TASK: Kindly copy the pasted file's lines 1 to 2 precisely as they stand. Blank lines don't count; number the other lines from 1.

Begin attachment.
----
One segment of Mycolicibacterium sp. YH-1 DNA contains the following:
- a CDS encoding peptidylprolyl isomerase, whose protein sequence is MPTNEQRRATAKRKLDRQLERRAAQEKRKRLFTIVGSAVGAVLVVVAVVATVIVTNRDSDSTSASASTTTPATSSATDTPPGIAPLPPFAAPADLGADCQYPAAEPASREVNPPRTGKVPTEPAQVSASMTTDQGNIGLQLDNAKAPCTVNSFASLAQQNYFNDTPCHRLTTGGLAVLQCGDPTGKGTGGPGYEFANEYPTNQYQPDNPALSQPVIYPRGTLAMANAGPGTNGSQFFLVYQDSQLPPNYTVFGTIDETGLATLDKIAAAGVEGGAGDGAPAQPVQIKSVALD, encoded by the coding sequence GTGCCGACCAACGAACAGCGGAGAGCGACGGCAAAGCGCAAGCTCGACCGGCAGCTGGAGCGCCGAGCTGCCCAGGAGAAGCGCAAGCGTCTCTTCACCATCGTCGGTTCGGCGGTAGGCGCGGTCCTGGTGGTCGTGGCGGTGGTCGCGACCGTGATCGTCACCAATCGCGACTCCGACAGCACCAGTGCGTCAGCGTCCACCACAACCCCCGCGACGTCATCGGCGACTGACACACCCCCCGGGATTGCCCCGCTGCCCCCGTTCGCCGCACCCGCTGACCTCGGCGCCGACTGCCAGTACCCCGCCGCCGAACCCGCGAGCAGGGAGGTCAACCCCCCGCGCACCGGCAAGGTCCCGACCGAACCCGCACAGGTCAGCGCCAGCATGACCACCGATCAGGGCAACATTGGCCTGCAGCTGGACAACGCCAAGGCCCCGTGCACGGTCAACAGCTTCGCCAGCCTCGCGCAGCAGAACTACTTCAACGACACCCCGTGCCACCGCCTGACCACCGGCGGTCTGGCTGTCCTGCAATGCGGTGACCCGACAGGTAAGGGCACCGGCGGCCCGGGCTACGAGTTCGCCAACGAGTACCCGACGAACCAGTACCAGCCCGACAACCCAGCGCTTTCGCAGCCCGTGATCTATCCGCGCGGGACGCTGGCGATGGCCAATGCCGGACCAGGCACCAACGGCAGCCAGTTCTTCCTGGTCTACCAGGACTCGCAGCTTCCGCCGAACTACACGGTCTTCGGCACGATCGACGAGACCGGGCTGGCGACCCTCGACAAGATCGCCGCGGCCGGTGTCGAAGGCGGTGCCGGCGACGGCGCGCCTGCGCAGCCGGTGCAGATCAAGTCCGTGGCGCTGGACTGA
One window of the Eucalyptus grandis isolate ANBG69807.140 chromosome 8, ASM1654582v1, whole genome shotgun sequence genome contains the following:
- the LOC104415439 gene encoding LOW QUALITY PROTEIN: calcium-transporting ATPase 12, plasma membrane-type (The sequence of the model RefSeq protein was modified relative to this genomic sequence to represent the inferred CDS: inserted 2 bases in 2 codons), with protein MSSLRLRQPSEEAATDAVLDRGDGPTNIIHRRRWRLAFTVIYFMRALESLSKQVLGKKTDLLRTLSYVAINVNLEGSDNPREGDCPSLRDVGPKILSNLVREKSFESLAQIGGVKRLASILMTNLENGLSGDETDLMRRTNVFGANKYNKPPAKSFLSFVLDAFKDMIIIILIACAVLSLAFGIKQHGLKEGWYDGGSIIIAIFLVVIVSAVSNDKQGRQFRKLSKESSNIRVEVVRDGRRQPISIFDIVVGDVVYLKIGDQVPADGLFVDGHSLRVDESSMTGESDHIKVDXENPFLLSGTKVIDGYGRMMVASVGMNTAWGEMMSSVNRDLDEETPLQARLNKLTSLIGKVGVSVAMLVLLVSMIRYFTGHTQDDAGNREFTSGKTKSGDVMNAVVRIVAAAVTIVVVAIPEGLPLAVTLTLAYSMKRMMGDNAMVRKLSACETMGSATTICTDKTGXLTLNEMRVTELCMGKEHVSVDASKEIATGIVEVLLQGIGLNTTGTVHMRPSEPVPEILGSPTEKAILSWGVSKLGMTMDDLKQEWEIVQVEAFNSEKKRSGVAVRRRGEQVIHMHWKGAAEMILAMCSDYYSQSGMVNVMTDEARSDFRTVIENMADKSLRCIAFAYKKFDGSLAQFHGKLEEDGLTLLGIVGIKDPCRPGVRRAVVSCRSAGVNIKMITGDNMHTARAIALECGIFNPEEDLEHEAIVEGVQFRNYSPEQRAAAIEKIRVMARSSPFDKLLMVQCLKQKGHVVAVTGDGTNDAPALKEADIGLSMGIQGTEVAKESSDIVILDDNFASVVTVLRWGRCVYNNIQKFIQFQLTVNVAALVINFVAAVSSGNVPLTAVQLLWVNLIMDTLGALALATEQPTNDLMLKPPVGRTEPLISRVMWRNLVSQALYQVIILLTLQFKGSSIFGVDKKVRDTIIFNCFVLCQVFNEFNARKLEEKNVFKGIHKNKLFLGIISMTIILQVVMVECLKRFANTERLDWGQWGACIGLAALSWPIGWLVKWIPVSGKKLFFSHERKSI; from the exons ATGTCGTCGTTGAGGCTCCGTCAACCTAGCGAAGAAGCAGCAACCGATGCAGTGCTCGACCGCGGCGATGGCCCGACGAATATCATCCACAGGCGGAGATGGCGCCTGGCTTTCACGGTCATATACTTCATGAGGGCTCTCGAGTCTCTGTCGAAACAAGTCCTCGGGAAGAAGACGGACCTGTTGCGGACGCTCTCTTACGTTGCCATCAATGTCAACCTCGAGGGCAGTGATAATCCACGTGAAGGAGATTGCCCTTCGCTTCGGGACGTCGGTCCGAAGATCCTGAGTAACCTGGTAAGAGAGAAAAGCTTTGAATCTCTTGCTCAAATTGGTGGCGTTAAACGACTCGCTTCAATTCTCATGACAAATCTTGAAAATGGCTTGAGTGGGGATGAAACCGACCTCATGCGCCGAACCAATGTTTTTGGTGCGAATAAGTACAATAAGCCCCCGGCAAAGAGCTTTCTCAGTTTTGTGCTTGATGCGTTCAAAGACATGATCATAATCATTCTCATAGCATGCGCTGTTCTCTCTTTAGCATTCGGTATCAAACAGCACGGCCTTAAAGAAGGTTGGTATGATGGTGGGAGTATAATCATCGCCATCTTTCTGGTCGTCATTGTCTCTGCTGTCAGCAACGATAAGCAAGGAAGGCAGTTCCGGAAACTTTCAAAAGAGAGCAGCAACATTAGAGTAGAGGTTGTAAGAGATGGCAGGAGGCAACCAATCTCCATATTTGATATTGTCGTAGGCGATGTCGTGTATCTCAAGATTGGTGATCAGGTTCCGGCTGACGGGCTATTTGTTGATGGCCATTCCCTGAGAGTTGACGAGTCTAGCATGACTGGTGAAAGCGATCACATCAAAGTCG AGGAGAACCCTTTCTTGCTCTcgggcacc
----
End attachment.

One segment of Mycolicibacterium sp. YH-1 DNA contains the following:
- a CDS encoding peptidylprolyl isomerase, whose protein sequence is MPTNEQRRATAKRKLDRQLERRAAQEKRKRLFTIVGSAVGAVLVVVAVVATVIVTNRDSDSTSASASTTTPATSSATDTPPGIAPLPPFAAPADLGADCQYPAAEPASREVNPPRTGKVPTEPAQVSASMTTDQGNIGLQLDNAKAPCTVNSFASLAQQNYFNDTPCHRLTTGGLAVLQCGDPTGKGTGGPGYEFANEYPTNQYQPDNPALSQPVIYPRGTLAMANAGPGTNGSQFFLVYQDSQLPPNYTVFGTIDETGLATLDKIAAAGVEGGAGDGAPAQPVQIKSVALD, encoded by the coding sequence GTGCCGACCAACGAACAGCGGAGAGCGACGGCAAAGCGCAAGCTCGACCGGCAGCTGGAGCGCCGAGCTGCCCAGGAGAAGCGCAAGCGTCTCTTCACCATCGTCGGTTCGGCGGTAGGCGCGGTCCTGGTGGTCGTGGCGGTGGTCGCGACCGTGATCGTCACCAATCGCGACTCCGACAGCACCAGTGCGTCAGCGTCCACCACAACCCCCGCGACGTCATCGGCGACTGACACACCCCCCGGGATTGCCCCGCTGCCCCCGTTCGCCGCACCCGCTGACCTCGGCGCCGACTGCCAGTACCCCGCCGCCGAACCCGCGAGCAGGGAGGTCAACCCCCCGCGCACCGGCAAGGTCCCGACCGAACCCGCACAGGTCAGCGCCAGCATGACCACCGATCAGGGCAACATTGGCCTGCAGCTGGACAACGCCAAGGCCCCGTGCACGGTCAACAGCTTCGCCAGCCTCGCGCAGCAGAACTACTTCAACGACACCCCGTGCCACCGCCTGACCACCGGCGGTCTGGCTGTCCTGCAATGCGGTGACCCGACAGGTAAGGGCACCGGCGGCCCGGGCTACGAGTTCGCCAACGAGTACCCGACGAACCAGTACCAGCCCGACAACCCAGCGCTTTCGCAGCCCGTGATCTATCCGCGCGGGACGCTGGCGATGGCCAATGCCGGACCAGGCACCAACGGCAGCCAGTTCTTCCTGGTCTACCAGGACTCGCAGCTTCCGCCGAACTACACGGTCTTCGGCACGATCGACGAGACCGGGCTGGCGACCCTCGACAAGATCGCCGCGGCCGGTGTCGAAGGCGGTGCCGGCGACGGCGCGCCTGCGCAGCCGGTGCAGATCAAGTCCGTGGCGCTGGACTGA